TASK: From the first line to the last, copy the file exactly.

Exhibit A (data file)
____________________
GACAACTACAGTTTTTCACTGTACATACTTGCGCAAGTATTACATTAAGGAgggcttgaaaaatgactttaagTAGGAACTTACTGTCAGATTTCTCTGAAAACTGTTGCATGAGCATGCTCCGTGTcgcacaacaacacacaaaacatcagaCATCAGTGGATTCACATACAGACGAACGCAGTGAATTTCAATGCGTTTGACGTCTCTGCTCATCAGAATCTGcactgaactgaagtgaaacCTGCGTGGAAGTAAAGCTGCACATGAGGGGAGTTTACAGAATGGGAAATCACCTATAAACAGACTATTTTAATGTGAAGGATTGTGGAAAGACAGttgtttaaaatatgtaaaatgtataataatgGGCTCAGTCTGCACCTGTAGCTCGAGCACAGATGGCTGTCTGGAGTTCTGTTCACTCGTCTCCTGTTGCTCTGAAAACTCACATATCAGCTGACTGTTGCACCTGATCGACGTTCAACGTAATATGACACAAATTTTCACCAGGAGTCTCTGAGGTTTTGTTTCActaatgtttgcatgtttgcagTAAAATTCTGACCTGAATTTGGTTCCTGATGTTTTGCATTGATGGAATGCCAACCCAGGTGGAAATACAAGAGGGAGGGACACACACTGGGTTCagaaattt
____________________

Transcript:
GACAACTACAGTTTTTCACTGTACATACTTGCGCAAGTATTACATTAAGGAgggcttgaaaaatgactttaagTAGGAACTTACTGTCAGATTTCTCTGAAAACTGTTGCATGAGCATGCTCCGTGTcgcacaacaacacacaaaacatcagaCATCAGTGGATTCACATACAGACGAACGCAGTGAATTTCAATGCGTTTGACGTCTCTGCTCATCAGAATCTGcactgaactgaagtgaaacCTGCGTGGAAGTAAAGCTGCACATGAGGGGAGTTTACAGAATGGGAAATCACCTATAAACAGACTATTTTAATGTGAAGGATTGTGGAAAGACAGttgtttaaaatatgtaaaatgtataataatgGGCTCAGTCTGCACCTGTAGCTCGAGCACAGATGGCTGTCTGGAGTTCTGTTCACTCGTCTCCTGTTGCTCTGAAAACTCACATATCAGCTGACTGTTGCACCTGATCGACGTTCAACGTAATATGACACAAATTTTCACCAGGAGTCTCTGAGGTTTTGTTTCActaatgtttgcatgtttgcagTAAAATTCTGACCTGAATTTGGTTCCTGATGTTTTGCATTGATGGAATGCCAACCCAGGTGGAAATACAAGAGGGAGGGACACACACTGGGTTCagaaattt